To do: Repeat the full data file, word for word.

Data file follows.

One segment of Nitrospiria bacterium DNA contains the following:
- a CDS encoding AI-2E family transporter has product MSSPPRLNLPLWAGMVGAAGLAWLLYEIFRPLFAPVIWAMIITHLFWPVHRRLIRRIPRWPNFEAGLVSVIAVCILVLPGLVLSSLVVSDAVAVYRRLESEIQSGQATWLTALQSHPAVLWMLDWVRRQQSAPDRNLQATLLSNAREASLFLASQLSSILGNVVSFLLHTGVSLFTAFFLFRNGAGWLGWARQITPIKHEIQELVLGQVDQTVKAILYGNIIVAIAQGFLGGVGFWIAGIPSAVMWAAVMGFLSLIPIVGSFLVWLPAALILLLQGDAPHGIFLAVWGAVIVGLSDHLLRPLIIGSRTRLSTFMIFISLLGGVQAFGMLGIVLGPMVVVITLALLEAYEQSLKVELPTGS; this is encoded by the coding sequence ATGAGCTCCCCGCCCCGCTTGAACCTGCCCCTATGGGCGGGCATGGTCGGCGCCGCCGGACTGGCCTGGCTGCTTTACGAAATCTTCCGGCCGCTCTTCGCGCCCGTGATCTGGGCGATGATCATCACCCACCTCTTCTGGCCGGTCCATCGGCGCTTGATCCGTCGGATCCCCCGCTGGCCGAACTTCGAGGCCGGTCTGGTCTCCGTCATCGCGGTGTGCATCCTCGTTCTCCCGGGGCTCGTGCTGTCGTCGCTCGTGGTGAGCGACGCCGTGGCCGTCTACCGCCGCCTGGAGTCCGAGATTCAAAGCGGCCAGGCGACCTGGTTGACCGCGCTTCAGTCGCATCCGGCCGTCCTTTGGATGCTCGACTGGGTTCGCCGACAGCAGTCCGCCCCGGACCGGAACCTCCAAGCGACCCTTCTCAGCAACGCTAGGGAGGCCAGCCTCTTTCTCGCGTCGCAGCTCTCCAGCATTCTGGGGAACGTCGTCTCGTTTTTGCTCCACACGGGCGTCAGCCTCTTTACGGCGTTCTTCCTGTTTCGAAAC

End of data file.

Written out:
One segment of Nitrospiria bacterium DNA contains the following:
- a CDS encoding AI-2E family transporter has product MSSPPRLNLPLWAGMVGAAGLAWLLYEIFRPLFAPVIWAMIITHLFWPVHRRLIRRIPRWPNFEAGLVSVIAVCILVLPGLVLSSLVVSDAVAVYRRLESEIQSGQATWLTALQSHPAVLWMLDWVRRQQSAPDRNLQATLLSNAREASLFLASQLSSILGNVVSFLLHTGVSLFTAFFLFRNGAGWLGWARQITPIKHEIQELVLGQVDQTVKAILYGNIIVAIAQGFLGGVGFWIAGIPSAVMWAAVMGFLSLIPIVGSFLVWLPAALILLLQGDAPHGIFLAVWGAVIVGLSDHLLRPLIIGSRTRLSTFMIFISLLGGVQAFGMLGIVLGPMVVVITLALLEAYEQSLKVELPTGS; this is encoded by the coding sequence ATGAGCTCCCCGCCCCGCTTGAACCTGCCCCTATGGGCGGGCATGGTCGGCGCCGCCGGACTGGCCTGGCTGCTTTACGAAATCTTCCGGCCGCTCTTCGCGCCCGTGATCTGGGCGATGATCATCACCCACCTCTTCTGGCCGGTCCATCGGCGCTTGATCCGTCGGATCCCCCGCTGGCCGAACTTCGAGGCCGGTCTGGTCTCCGTCATCGCGGTGTGCATCCTCGTTCTCCCGGGGCTCGTGCTGTCGTCGCTCGTGGTGAGCGACGCCGTGGCCGTCTACCGCCGCCTGGAGTCCGAGATTCAAAGCGGCCAGGCGACCTGGTTGACCGCGCTTCAGTCGCATCCGGCCGTCCTTTGGATGCTCGACTGGGTTCGCCGACAGCAGTCCGCCCCGGACCGGAACCTCCAAGCGACCCTTCTCAGCAACGCTAGGGAGGCCAGCCTCTTTCTCGCGTCGCAGCTCTCCAGCATTCTGGGGAACGTCGTCTCGTTTTTGCTCCACACGGGCGTCAGCCTCTTTACGGCGTTCTTCCTGTTTCGAAAC